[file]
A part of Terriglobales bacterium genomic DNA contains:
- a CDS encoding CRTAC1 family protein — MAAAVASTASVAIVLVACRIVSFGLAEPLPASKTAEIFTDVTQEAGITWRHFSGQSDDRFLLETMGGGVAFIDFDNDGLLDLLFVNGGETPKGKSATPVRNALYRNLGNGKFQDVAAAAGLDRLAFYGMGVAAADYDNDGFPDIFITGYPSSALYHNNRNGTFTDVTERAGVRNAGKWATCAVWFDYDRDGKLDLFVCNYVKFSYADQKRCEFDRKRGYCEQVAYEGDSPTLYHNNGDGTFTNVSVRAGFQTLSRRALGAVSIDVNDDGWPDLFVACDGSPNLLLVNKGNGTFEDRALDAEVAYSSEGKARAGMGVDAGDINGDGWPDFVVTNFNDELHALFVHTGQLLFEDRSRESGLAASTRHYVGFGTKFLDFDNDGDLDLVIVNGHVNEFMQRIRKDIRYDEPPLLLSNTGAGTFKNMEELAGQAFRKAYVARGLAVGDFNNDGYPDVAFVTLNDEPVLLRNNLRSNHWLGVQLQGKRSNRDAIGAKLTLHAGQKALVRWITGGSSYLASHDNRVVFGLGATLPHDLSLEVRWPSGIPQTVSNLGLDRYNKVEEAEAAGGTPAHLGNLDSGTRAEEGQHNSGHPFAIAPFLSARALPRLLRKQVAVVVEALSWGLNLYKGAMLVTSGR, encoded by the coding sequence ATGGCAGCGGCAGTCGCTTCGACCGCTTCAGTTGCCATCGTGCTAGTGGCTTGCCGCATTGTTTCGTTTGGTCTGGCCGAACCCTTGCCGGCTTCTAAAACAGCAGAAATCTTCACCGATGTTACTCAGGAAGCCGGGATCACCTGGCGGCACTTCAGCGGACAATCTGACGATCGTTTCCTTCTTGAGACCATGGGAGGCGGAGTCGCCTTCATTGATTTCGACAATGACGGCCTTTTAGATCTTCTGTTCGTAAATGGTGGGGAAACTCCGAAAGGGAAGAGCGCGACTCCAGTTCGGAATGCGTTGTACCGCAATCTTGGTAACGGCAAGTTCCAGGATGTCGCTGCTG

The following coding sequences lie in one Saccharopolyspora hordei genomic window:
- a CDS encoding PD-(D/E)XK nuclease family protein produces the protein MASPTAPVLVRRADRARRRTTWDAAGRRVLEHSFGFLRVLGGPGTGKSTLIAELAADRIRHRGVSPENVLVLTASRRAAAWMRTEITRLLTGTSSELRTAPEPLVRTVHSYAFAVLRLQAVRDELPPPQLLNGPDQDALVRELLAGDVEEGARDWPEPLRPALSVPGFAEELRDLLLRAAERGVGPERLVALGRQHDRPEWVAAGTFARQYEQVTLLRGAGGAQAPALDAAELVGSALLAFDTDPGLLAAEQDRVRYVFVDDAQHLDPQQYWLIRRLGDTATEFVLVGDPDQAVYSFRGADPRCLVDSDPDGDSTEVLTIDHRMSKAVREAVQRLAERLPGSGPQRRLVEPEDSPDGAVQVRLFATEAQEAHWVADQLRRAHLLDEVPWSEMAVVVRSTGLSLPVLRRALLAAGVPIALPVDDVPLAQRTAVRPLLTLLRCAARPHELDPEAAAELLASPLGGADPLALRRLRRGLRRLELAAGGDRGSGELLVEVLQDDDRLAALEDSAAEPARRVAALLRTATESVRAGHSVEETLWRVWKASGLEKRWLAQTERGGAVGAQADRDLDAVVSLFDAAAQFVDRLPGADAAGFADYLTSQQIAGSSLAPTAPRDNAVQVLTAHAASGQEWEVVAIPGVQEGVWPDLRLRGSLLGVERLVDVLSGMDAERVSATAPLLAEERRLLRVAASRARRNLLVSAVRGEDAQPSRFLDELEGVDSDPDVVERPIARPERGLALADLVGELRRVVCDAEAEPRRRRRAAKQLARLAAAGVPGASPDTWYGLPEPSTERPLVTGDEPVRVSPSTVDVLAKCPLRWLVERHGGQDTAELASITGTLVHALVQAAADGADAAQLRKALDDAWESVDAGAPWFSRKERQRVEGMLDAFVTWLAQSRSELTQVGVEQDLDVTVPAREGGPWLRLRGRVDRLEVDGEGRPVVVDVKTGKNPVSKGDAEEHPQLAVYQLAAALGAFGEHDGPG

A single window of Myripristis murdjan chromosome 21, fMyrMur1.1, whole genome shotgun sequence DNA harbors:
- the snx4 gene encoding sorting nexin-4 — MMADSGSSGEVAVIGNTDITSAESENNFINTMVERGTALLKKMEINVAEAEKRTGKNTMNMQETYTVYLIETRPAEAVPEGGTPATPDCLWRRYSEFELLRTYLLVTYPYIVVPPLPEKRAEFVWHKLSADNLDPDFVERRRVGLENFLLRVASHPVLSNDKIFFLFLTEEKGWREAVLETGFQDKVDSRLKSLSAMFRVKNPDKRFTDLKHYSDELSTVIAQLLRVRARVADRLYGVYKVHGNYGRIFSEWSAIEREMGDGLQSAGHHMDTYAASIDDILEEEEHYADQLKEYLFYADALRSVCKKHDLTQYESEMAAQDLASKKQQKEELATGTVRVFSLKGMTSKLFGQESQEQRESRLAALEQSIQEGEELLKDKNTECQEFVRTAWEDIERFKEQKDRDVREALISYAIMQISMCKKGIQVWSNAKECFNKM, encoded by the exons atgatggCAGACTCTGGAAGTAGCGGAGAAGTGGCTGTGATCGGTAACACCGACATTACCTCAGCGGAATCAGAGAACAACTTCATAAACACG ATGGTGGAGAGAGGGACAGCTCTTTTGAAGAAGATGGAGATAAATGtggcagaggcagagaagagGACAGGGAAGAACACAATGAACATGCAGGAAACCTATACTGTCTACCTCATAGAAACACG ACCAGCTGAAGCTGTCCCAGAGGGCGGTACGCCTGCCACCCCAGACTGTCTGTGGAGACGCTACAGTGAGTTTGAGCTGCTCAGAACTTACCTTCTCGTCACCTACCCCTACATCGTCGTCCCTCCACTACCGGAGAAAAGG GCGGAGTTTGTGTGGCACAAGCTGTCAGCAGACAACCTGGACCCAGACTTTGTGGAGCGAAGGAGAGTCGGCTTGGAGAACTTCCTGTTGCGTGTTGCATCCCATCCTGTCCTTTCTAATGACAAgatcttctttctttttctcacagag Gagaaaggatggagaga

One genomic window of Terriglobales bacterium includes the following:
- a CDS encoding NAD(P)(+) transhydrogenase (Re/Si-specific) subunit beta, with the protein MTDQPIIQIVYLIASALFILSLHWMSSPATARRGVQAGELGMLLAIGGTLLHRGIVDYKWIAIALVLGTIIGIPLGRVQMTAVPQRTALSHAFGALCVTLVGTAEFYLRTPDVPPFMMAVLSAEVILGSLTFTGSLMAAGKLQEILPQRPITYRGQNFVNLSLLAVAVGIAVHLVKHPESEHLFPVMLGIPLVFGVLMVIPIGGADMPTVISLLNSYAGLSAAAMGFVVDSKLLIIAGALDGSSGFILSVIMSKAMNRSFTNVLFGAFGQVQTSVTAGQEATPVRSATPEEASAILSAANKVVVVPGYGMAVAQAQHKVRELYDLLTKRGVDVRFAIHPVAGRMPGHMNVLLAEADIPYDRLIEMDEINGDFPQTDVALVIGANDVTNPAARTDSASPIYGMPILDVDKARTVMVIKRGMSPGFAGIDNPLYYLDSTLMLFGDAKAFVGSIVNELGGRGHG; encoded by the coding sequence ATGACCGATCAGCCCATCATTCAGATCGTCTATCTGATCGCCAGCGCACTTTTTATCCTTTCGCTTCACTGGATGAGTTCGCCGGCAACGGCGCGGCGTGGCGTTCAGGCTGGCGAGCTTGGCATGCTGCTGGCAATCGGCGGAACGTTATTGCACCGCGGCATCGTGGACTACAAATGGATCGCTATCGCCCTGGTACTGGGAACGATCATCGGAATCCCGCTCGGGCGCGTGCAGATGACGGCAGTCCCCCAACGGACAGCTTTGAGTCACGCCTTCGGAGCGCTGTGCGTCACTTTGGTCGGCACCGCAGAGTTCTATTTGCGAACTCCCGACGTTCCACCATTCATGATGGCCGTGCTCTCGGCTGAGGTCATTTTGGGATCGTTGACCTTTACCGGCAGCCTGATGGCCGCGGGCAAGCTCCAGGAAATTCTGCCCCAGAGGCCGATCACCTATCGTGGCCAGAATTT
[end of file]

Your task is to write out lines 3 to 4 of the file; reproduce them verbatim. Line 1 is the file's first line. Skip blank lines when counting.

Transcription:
The following coding sequences lie in one Saccharopolyspora hordei genomic window:
- a CDS encoding PD-(D/E)XK nuclease family protein produces the protein MASPTAPVLVRRADRARRRTTWDAAGRRVLEHSFGFLRVLGGPGTGKSTLIAELAADRIRHRGVSPENVLVLTASRRAAAWMRTEITRLLTGTSSELRTAPEPLVRTVHSYAFAVLRLQAVRDELPPPQLLNGPDQDALVRELLAGDVEEGARDWPEPLRPALSVPGFAEELRDLLLRAAERGVGPERLVALGRQHDRPEWVAAGTFARQYEQVTLLRGAGGAQAPALDAAELVGSALLAFDTDPGLLAAEQDRVRYVFVDDAQHLDPQQYWLIRRLGDTATEFVLVGDPDQAVYSFRGADPRCLVDSDPDGDSTEVLTIDHRMSKAVREAVQRLAERLPGSGPQRRLVEPEDSPDGAVQVRLFATEAQEAHWVADQLRRAHLLDEVPWSEMAVVVRSTGLSLPVLRRALLAAGVPIALPVDDVPLAQRTAVRPLLTLLRCAARPHELDPEAAAELLASPLGGADPLALRRLRRGLRRLELAAGGDRGSGELLVEVLQDDDRLAALEDSAAEPARRVAALLRTATESVRAGHSVEETLWRVWKASGLEKRWLAQTERGGAVGAQADRDLDAVVSLFDAAAQFVDRLPGADAAGFADYLTSQQIAGSSLAPTAPRDNAVQVLTAHAASGQEWEVVAIPGVQEGVWPDLRLRGSLLGVERLVDVLSGMDAERVSATAPLLAEERRLLRVAASRARRNLLVSAVRGEDAQPSRFLDELEGVDSDPDVVERPIARPERGLALADLVGELRRVVCDAEAEPRRRRRAAKQLARLAAAGVPGASPDTWYGLPEPSTERPLVTGDEPVRVSPSTVDVLAKCPLRWLVERHGGQDTAELASITGTLVHALVQAAADGADAAQLRKALDDAWESVDAGAPWFSRKERQRVEGMLDAFVTWLAQSRSELTQVGVEQDLDVTVPAREGGPWLRLRGRVDRLEVDGEGRPVVVDVKTGKNPVSKGDAEEHPQLAVYQLAAALGAFGEHDGPG